If there’s one thing the Philadelphia media can count on with Brett Brown, it’s that he’ll always give a thoughtful response.

Whatever question you ask, whether it’s something he’s answered a million times or a flat out bad question, Brown will give a detailed answer.

But after a reporter in Dallas on Monday asked Brown about the Sixers’ depth following a 122-102 loss to the Mavericks at American Airlines Center (see observations), the head coach was short and sweet.

“I think it’s a legitimate question.”

That’s it. No elaboration — just a nod to the reporter and on to the next question.

Brown didn’t say any more and he didn’t have to. With no Joel Embiid and no Jimmy Butler, this seemed like a good opportunity for some of the Sixers’ reserves to step up against the Luka Doncic-less Mavs.

Instead, the bench was outscored, 62-28, and fill-in starters Jonah Bolden and James Ennis combined to go 2 of 12 from the field for six points. 

The performance was particularly disappointing for Bolden, who shined in the team’s win in Minnesota. With the backup center role still a question mark for the playoffs, Bolden failed to seize another opportunity Monday and is still entrenched in a battle with veteran Boban Marjanovic for minutes.

It looks like Ennis will be the first wing off the bench come postseason. He’s been up and down since his arrival at the trade deadline and has recently been dealing with a bruised quad that caused him to miss two games. The Sixers need him to play strong perimeter defense and hit open threes — neither of which he was able to do Monday.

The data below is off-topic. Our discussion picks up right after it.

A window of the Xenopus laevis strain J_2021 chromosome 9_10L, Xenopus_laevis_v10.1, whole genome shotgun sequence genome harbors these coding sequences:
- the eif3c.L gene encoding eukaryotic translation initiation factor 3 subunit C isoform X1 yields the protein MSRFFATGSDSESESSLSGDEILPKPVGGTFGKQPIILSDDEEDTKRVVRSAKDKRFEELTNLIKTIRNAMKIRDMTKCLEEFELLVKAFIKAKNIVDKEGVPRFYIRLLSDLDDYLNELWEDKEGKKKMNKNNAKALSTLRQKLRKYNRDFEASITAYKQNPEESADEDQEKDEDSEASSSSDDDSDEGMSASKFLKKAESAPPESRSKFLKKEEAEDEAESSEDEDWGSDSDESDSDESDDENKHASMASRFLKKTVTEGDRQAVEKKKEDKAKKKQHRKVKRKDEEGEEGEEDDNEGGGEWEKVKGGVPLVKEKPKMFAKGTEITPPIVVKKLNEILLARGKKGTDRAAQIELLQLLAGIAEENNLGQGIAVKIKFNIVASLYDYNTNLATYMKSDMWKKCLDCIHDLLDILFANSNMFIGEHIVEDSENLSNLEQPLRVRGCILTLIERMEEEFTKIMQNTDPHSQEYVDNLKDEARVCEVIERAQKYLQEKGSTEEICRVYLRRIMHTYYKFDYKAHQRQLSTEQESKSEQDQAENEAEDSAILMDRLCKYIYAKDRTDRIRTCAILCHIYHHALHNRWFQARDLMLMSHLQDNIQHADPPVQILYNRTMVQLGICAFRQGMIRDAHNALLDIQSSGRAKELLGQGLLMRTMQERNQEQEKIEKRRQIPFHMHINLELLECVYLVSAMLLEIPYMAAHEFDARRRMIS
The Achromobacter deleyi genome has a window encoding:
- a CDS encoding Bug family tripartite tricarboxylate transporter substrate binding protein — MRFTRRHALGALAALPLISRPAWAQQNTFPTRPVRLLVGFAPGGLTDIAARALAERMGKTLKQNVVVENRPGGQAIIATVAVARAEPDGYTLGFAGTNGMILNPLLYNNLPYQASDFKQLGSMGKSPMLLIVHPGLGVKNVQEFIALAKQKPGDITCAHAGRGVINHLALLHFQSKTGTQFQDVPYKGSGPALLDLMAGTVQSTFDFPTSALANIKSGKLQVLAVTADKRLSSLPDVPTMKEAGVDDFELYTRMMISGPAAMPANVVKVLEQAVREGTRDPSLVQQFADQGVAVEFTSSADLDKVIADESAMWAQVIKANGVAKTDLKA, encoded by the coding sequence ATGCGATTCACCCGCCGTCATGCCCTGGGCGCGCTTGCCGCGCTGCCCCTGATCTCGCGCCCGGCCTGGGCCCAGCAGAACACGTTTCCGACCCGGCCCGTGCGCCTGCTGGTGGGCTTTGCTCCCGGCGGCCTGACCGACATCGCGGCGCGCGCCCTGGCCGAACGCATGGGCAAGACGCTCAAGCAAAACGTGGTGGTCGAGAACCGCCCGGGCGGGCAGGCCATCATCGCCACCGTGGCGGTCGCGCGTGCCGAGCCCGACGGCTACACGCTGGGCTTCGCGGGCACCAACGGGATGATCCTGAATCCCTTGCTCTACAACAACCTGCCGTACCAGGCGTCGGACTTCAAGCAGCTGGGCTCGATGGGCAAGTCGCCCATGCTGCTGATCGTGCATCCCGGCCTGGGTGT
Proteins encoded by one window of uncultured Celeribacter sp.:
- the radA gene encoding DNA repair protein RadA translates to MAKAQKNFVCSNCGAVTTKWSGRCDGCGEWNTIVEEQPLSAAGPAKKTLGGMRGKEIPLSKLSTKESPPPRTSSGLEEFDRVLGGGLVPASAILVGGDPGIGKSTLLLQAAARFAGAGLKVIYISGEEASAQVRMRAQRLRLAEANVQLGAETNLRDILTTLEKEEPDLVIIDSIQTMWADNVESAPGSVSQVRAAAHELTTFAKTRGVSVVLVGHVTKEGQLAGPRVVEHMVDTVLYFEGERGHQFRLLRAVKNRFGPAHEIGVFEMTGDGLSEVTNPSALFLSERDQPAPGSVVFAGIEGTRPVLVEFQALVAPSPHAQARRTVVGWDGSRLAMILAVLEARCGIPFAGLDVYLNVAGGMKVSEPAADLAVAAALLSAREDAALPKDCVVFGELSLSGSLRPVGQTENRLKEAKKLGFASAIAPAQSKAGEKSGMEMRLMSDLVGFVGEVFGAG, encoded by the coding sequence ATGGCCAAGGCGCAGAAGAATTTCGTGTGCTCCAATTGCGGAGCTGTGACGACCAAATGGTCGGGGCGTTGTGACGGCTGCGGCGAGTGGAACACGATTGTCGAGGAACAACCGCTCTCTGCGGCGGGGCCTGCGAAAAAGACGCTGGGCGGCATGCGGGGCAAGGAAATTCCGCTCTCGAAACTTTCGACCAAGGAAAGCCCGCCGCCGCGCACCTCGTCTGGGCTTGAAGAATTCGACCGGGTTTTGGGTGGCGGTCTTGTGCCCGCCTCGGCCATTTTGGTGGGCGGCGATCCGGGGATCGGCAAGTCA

Even Mike Scott, who’s been a solid contributor and has basically taken over as the Sixers’ sixth man since coming over from the Clippers, struggled in Dallas. He went just 1 of 5 from the field and 0 of 4 from three. 

T.J. McConnell was the lone bright spot off the bench with 15 points in 17 minutes. The backup point guard is what he is. He can give you a spark for 10-15 minutes a game and be lethal in the midrange. He’ll also struggle to defend bigger and/or quicker guards.

At this point, there isn’t much Brown or the Sixers can do to remedy their situation. Jonathon Simmons couldn’t show enough to stay in the rotation. Amir Johnson isn’t the same player he was last season. Furkan Korkmaz is coming back from an injury and quite frankly hasn’t been that effective when healthy. Rookie Zhaire Smith has just missed too much time to be asked to have a role in the playoffs. Two-way rookie Shake Milton won’t be eligible for the playoffs and also had his issues against the Mavericks. 

If Brown decides to roll with a nine-man rotation in the playoffs, you’re looking at Scott, Ennis, McConnell and some combination of Bolden and Marjanovic as the reserves. Because of how elite the starting unit is, you won’t need much from those players. If they can give the Sixers 10 solid minutes a game each, they’ll be fine.

But can they do that? Even the usually meticulous Brown doesn’t have an answer.

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